So let's say I have a 'Transformer' interface that can transform one file-type to another. Let's say I also wish to use streams to provide the data to the Transformer. Which is the approach that is considered 'best practise';

public InputStream transform(InputStream data);


public void transform(InputStream originalData, OutputStream newData);

Although the first method seems to be slightly more concise to me (ie, you get an inputstream that you can consume immediately) it seems to violate the whole 'creator of a stream should be the one who closes it' principle.

The second method, whilst needing a bit more work on the part of the client to handle the outputstream, seems like it might be more useful in some cases (ie, passing a ServletOutputStream as the 'newData' argument) and the client code will handle all opening/closing of streams.

I am leaning towards the second method but I have seen both used in various APIs I have come across and am wondering if there are situations where one would be preferred over the other?


3 Answers 3


Returning an Input Stream enables your calculation to be performed on an ongoing basis as data is read from it, potentially even in a separate thread. It is equivalent to a unix command line pipe. If the processing takes a significant time to complete, this will effectively hide that processing time from the user by distributing it (or shunting it off to another core) and returning results a little at a time. You can easily build up multiple stages of transformation.

When passing an output stream, it's like using the old pre-windows DOS prompt: fine if all you're doing is sending data straight back to the user, but if not you'll have to store it temporarily somewhere (either a file or a ByteArrayOutputStream) before continuing the processing. This will introduce delays before any output is produced, makes taking advantage of multiple cores harder, and uses resources unnecessarily.

Additionally, you state that there is a general rule that the opener of a stream should close it, but I don't think this is the complete rule. I believe the rule that the java IO system is built around is best phrased as "the opener of a stream should be responsible for closing it, unless it is later wrapped in another object which also provides a close method, in which case the opener should call that method instead, which should then close the original stream on the opener's behalf." This is what you do, for example, when using a BufferedInputStream.

All of this suggests that the former should generally be preferred, but it is worth noting that for many complex transformations, the latter is much easier to implement (assuming you do not wish to use multiple threads). This may way in favour of the former in some cases, but note that if a multithreaded solution is preferred, code in the latter style can be adapted to the former interface by placing in its own thread and using a Piped*Stream pair for communication. Thus I'd say that other than very simple cases the former is best, but the latter might be acceptable and easier if you have a simple case and/or don't want to get involved with threads.


Generally speaking, using output parameters is considered bad practice. After all, the return value is meant to be the result of the computation that the function performs. The parameters are supposed to be the inputs for that computation and exporting the result through a parameter is just semantically wrong.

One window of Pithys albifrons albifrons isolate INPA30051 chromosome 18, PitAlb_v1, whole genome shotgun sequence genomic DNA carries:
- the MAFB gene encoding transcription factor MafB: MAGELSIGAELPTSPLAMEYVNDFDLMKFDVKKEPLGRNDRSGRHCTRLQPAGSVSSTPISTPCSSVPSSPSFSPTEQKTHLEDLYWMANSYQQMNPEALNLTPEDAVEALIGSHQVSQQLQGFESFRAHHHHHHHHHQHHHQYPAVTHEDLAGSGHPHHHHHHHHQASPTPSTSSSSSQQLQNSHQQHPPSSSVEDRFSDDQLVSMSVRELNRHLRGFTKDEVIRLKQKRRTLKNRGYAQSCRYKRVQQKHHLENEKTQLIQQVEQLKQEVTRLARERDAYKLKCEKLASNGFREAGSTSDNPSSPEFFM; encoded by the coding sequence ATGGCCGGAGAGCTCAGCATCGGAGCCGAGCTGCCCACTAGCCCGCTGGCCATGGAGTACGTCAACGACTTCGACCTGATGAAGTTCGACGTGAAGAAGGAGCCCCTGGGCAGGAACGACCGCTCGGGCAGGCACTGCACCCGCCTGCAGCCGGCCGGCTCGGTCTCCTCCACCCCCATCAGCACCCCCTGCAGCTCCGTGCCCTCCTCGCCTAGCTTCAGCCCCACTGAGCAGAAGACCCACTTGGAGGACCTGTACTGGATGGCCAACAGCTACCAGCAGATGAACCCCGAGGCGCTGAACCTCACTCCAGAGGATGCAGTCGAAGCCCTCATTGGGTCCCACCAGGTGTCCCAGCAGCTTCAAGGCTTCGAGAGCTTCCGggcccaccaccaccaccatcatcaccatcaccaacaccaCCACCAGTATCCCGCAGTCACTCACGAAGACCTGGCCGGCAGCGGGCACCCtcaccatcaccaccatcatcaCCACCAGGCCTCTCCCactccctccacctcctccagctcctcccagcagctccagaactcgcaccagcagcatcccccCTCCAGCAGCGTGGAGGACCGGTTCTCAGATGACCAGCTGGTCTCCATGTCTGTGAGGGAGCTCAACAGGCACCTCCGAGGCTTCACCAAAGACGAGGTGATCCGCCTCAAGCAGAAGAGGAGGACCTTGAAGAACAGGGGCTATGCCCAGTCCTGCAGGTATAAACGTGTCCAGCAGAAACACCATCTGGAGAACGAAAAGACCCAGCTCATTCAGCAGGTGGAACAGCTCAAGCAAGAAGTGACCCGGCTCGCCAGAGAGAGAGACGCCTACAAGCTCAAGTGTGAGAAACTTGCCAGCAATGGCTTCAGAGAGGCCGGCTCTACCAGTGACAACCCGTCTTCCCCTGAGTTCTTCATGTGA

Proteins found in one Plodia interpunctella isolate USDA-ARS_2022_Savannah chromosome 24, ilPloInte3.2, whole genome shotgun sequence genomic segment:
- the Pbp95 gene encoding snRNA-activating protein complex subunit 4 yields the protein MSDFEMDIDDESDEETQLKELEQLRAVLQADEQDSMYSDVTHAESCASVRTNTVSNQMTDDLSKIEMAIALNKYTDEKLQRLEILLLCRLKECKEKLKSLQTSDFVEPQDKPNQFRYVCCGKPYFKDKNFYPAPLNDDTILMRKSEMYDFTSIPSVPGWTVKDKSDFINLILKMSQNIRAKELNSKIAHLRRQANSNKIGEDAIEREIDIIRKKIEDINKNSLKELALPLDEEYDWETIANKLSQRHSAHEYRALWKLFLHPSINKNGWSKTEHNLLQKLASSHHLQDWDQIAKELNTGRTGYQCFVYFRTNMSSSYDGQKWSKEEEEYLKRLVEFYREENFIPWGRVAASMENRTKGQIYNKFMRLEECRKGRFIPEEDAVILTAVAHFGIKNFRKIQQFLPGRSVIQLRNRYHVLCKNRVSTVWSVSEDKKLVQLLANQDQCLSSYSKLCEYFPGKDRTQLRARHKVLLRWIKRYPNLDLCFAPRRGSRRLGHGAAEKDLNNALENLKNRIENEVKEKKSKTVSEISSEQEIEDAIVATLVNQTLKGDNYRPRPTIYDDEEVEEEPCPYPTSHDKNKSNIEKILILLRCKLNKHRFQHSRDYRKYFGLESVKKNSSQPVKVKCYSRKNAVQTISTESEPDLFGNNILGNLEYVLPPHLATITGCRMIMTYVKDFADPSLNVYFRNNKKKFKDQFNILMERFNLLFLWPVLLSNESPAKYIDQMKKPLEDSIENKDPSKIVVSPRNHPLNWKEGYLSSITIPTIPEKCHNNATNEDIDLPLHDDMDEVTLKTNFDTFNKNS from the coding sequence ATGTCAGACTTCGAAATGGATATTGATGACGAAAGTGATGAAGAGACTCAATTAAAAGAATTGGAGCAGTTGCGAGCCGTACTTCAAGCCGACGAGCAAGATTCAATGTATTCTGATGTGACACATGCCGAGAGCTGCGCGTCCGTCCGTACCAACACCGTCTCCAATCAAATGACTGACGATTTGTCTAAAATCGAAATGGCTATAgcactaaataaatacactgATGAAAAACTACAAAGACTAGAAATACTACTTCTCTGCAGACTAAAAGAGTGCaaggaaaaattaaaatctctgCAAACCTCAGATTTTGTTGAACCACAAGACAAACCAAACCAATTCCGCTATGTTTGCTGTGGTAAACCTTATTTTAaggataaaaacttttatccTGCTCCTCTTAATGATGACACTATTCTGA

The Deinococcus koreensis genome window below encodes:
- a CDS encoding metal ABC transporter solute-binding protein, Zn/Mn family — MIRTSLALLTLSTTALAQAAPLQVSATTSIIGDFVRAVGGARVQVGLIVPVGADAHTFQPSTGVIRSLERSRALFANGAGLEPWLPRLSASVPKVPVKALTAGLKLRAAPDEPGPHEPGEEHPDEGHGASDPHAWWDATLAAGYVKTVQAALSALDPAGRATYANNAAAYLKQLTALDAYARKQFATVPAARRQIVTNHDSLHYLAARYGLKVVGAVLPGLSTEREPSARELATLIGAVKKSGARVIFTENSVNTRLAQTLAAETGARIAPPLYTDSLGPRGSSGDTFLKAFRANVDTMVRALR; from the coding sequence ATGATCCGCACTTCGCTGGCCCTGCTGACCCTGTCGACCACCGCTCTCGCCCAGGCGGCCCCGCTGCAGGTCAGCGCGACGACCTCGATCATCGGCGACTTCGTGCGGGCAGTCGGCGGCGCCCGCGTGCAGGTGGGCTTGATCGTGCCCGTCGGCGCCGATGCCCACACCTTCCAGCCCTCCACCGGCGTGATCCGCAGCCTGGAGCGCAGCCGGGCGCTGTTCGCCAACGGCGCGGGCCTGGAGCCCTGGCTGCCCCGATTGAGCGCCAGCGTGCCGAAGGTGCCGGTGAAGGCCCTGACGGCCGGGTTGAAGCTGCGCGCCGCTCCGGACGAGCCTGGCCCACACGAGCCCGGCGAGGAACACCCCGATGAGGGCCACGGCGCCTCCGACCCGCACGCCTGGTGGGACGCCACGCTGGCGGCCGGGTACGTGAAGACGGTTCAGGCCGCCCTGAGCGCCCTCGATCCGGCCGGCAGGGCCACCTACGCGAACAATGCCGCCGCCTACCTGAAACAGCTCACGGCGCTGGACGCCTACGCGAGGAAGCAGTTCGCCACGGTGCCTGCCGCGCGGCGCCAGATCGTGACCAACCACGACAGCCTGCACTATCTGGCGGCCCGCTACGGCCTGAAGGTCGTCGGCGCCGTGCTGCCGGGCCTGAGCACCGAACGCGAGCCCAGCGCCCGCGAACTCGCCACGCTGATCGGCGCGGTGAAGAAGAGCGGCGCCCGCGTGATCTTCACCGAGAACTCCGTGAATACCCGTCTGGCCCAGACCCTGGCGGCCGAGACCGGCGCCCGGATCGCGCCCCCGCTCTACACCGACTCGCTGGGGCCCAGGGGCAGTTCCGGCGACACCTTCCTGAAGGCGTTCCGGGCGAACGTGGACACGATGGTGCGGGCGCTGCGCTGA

I found a more detailed answer on StackOverflow. The question there is about c# but the answer applies to other programming languages too.

If you want an answer more specific to your problem, please post the body of your methods.


This is an interesting question that goes deeper than it looks. Here's my view on the topic.

First of all, just by looking at the two method signatures, I can tell that the semantics and behaviour are different, so picking one or the other is not just a stylistic choice.

In particular, the second form has a built-in side-effect of writing the result of the transformation into the output stream. Also, the second form implementation has to be fully synchronous and blocking, that is, it returns to the caller only after the full InputStream is consumed and transformed and written into the output stream.

On the other hand, the first form suggests an asynchronous, lazy interface that immediately returns control to the caller.

The other big difference between the two is in terms of composability. The first form can easily allow chaining of multiple transformations with the added benefit of reducing the memory footprint.

Based on the above, the first, more functional form, should be preferred.

Unfortunately, there are still other relevant characteristics that are left out unspecified by the type system and the method signature. These are usually worth documenting. For example:

  • Is the implementation single-threaded or based on threading/multi-processing? This could be a relevant information for the caller to understand it's performance and parallelization capabilities.
  • Is the function pure and side-effect free?
  • Is the transformation fully async/lazy or does it have to consume all input before being able to produce some output?
  • Would the 3 points you listed in the bottom have to do with which method signature it's better to choose?
    – lennon310
    Dec 31, 2020 at 12:40
  • 1
    I would say that there is almost no reason to use the public void transform method. Keeping functions free from side-effects makes them more testable, parallelizable and understandable in general.
    – mrucci
    Dec 31, 2020 at 16:56

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